Nanowrimo progress is slow this year. The plan was always to do a half-gas version, focussing on the completion of one of the many unfinished drafts in our word vault. We’ve been running closer to quarter-gas this week though, the slow pace not helped by the many events we booked over the last eighteen months which have all rescheduled to November. The Aussie Pink Floyd show at the start of the month (excellent, by the way—a big show impeccably performed). OMD this Wednesday. An honest-to-god Star Trek convention tomorrow! Plus our Reading Writers commitments. You’d better believe we’re including The Cut as part of our Nano-output.
So, let’s business this. Lunar elevators, the Gorbals vampire hunt and a very long read on the writer of the first science-fiction story.
Now is the time. Here is the place. This is The Cut.
(Also, of course, so long, Dean. Go to sleep, everything is alright.)
Those of you warily watching out for the first signs of the robot apocalypse will have no doubt accelerated your plans to set up that bunker in the woods after reading this article. Those of you thinking the Facebook rebranding should have been as Skynet will be putting your best ‘told you so’ faces on. Short read for the cheap seats—robots killed people in a military theatre recently without human intervention. Death by algorithm.
Let’s take a more cheerful look at a science subject. We are happily hooked to Apple’s adaptation of one of the great SF texts, Foundation. The first season’s inciting incident is the destruction of an orbital platform tethered to the planet Trantor by a great space elevator. Why use expensive rockets to get into orbit when you can just take the lift? It seems we already have the technology and expertise in place to construct one, and it’s cheaper than you think. Get on this, Musk and Bezos!
This bit on video games and popular crime dramas converging via the medium of memes is fascinating to the recently created New Media desk here at The Cut. We’re seeing fan-created content which takes two existing properties and building something completely new out of them. The idea of readers becoming more than just consumers of stories fills us with joy. Fan fiction has long been a bubbling cauldron of creativity. We think it’s coming up to the boil.
We believe very strongly, as old age tiptoes up behind us with the big stick in gnarly hand, in embracing senior pleasures. The early night. The day-drinking. Most importantly, the early dinner, which has a properly decadent feel. Why book a 7:30 table like all the suckers having to compete for the attention of your server when you could cruise in at 5, have the place almost to yourself and just enjoy the mellow vibes. You’ll have time for cocktails afterwards and still be home in time for Strictly. Frankly, we feel this is a pro move. Let the youngs have the night. Late afternoon is our time.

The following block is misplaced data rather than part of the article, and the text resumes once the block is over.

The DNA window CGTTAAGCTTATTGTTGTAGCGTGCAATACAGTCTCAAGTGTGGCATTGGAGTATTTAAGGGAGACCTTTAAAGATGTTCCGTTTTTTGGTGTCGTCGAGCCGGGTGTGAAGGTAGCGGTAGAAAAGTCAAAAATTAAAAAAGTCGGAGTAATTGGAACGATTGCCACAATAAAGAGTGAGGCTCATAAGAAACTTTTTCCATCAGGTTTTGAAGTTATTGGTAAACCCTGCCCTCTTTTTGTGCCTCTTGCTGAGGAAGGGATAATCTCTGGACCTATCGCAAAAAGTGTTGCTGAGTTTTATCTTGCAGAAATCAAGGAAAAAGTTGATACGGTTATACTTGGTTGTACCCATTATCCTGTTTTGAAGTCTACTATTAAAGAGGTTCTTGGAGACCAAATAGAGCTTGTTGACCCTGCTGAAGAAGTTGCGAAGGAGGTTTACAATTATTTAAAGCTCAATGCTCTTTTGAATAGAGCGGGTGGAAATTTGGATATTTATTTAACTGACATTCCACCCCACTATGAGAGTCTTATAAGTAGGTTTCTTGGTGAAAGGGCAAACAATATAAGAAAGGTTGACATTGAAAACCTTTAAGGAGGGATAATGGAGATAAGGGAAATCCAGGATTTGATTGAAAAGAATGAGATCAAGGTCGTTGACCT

We have yet to watch David Lowery’s psychedelic take on the legend of Gawain And The Green Knight. It has divided opinion, which all good art should do. Interesting that Cut Guru Robin Sloan, who live-casts a reading of the story every New Year’s Eve, did not like it at all. The story is very rich and very strange, in some ways alien to us now in terms of language and the behaviour of the hero in the face of his travails. This examination in The White Review may be more than you need, but it remaps Gawain’s journey to a path which many will see as entirely suited to today’s landscape.
A rumour can lead to extreme real world action. The madness of crowds is a real and disturbing phenomenon. Sometimes, people get together and do things they cannot properly explain. There is a school of thought that a mob is a form of temporary intelligence built from many individual elements all working, for one wild instant, in concert. When that moment ends the thought-being it brought to life vanishes too, leaving all involved no wiser as to what they’ve just done. For more, see below.
Every so often, comedians and writers will come up with the clever and original idea that perhaps instead of dressing in black leather and beating up street thugs, Bruce Wayne should simply give a ton of money to charity. This, as Steve Morris makes clear in an article for Shelfdust, is a very bad idea. The problem is Gotham…
This one is doing the rounds quite a bit this week, but we wanted to make sure you saw it, Readership. Steve Albini, producer and musician whose work was massively influential back in the nineties, has carefully examined his past behaviour and come to a conclusion—he was, for the most part, a confrontational prick. What happens next makes for a fascinating read. Albini is many things, but dumb is not one of them. If he chooses to address and make amends for his past actions, we’d be wise to pay attention. Perhaps this is a way back from cancel culture.
Right, this is your long read. Get a cuppa and some biscuits and settle in as Maria Popova relates the history of Johannes Kepler, thinker, scientist, writer and, for five long years, a son who fought to prevent his mother from being burnt at the stake as a witch. There is so much good stuff here. Please, if you have the time this weekend, give it a go.
And finally. A tip from our favourite Leading Man, X&HTeam-mate Clive Ashenden. This bit on the transformative power of cinema is striking both in the power and beauty of its writing but the relevance to the time. If you’re a film fan a tough part of the pandemic would have been the inability to go to the pictures. We’re gradually making it back to the back row. Drew Mcweeny gives us another reason to buy a ticket.
Our Exit Music popped up on the Cut’s Random Feed this week and was so on the nose we suspected a transmission from the newsletter gods. None more appropriate. Also, a fine tune from a seriously under appreciated song-writing genius.
See you next Saturday, compadres.